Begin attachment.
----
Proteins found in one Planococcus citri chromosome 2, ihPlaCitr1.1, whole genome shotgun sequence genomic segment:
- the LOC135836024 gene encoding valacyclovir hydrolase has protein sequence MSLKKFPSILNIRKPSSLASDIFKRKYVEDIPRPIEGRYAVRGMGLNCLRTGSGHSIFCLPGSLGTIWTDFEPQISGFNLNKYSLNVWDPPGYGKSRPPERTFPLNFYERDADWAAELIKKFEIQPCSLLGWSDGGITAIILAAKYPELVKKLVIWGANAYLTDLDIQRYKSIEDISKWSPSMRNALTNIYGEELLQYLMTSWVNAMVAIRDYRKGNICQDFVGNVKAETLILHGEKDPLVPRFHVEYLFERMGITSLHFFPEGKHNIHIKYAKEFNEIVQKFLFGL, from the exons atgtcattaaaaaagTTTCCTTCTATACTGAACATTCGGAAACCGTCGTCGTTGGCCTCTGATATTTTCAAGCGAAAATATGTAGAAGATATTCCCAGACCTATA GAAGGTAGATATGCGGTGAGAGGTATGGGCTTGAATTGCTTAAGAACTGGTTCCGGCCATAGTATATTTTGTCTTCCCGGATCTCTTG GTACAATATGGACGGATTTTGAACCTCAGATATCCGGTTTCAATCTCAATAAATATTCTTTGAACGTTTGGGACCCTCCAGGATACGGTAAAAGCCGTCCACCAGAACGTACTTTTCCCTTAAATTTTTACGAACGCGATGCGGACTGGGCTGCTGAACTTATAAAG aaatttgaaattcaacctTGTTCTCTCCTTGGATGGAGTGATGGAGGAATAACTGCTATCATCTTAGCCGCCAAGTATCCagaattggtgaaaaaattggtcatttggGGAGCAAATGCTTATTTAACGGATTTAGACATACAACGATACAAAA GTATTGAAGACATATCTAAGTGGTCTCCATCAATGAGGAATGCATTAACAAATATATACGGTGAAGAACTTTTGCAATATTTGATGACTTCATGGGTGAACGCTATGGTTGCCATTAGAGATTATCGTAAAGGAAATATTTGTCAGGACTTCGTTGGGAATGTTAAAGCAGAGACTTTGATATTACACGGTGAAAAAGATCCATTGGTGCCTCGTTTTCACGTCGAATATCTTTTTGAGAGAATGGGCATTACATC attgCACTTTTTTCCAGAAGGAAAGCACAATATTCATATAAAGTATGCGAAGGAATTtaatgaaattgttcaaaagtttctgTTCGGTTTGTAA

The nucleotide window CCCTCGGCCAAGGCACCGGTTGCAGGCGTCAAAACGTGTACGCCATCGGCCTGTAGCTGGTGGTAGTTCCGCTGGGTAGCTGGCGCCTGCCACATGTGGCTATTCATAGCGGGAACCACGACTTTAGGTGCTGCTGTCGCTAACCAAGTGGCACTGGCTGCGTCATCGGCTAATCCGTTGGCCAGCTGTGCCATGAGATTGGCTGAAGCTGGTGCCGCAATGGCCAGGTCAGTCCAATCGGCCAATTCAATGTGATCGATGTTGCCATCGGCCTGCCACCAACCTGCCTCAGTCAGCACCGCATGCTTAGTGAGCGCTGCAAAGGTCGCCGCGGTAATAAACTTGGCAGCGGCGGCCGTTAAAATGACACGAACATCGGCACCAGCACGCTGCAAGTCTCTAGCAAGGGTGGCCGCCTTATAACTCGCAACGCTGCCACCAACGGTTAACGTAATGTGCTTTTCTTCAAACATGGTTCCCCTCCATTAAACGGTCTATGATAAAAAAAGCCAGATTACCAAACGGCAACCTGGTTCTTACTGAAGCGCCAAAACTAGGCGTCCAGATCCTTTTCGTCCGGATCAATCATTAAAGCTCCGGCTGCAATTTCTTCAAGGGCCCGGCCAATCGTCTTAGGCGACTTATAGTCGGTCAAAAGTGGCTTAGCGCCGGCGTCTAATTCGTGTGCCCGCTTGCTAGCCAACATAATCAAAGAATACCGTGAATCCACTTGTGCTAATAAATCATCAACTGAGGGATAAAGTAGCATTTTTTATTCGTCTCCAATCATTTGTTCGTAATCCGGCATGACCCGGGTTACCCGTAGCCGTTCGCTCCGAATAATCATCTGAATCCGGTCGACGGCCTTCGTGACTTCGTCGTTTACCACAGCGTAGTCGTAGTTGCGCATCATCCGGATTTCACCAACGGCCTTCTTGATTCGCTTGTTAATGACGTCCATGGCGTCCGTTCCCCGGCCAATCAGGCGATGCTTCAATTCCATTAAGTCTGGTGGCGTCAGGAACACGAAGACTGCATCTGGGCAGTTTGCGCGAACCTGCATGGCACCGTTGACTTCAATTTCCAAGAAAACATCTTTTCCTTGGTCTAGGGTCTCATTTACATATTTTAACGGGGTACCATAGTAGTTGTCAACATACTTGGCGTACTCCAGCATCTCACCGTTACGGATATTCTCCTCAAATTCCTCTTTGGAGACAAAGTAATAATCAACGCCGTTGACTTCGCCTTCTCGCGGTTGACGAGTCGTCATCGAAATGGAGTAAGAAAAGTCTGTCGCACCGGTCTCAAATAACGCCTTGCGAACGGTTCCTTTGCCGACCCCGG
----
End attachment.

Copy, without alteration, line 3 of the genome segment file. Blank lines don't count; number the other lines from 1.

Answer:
The nucleotide window CCCTCGGCCAAGGCACCGGTTGCAGGCGTCAAAACGTGTACGCCATCGGCCTGTAGCTGGTGGTAGTTCCGCTGGGTAGCTGGCGCCTGCCACATGTGGCTATTCATAGCGGGAACCACGACTTTAGGTGCTGCTGTCGCTAACCAAGTGGCACTGGCTGCGTCATCGGCTAATCCGTTGGCCAGCTGTGCCATGAGATTGGCTGAAGCTGGTGCCGCAATGGCCAGGTCAGTCCAATCGGCCAATTCAATGTGATCGATGTTGCCATCGGCCTGCCACCAACCTGCCTCAGTCAGCACCGCATGCTTAGTGAGCGCTGCAAAGGTCGCCGCGGTAATAAACTTGGCAGCGGCGGCCGTTAAAATGACACGAACATCGGCACCAGCACGCTGCAAGTCTCTAGCAAGGGTGGCCGCCTTATAACTCGCAACGCTGCCACCAACGGTTAACGTAATGTGCTTTTCTTCAAACATGGTTCCCCTCCATTAAACGGTCTATGATAAAAAAAGCCAGATTACCAAACGGCAACCTGGTTCTTACTGAAGCGCCAAAACTAGGCGTCCAGATCCTTTTCGTCCGGATCAATCATTAAAGCTCCGGCTGCAATTTCTTCAAGGGCCCGGCCAATCGTCTTAGGCGACTTATAGTCGGTCAAAAGTGGCTTAGCGCCGGCGTCTAATTCGTGTGCCCGCTTGCTAGCCAACATAATCAAAGAATACCGTGAATCCACTTGTGCTAATAAATCATCAACTGAGGGATAAAGTAGCATTTTTTATTCGTCTCCAATCATTTGTTCGTAATCCGGCATGACCCGGGTTACCCGTAGCCGTTCGCTCCGAATAATCATCTGAATCCGGTCGACGGCCTTCGTGACTTCGTCGTTTACCACAGCGTAGTCGTAGTTGCGCATCATCCGGATTTCACCAACGGCCTTCTTGATTCGCTTGTTAATGACGTCCATGGCGTCCGTTCCCCGGCCAATCAGGCGATGCTTCAATTCCATTAAGTCTGGTGGCGTCAGGAACACGAAGACTGCATCTGGGCAGTTTGCGCGAACCTGCATGGCACCGTTGACTTCAATTTCCAAGAAAACATCTTTTCCTTGGTCTAGGGTCTCATTTACATATTTTAACGGGGTACCATAGTAGTTGTCAACATACTTGGCGTACTCCAGCATCTCACCGTTACGGATATTCTCCTCAAATTCCTCTTTGGAGACAAAGTAATAATCAACGCCGTTGACTTCGCCTTCTCGCGGTTGACGAGTCGTCATCGAAATGGAGTAAGAAAAGTCTGTCGCACCGGTCTCAAATAACGCCTTGCGAACGGTTCCTTTGCCGACCCCGG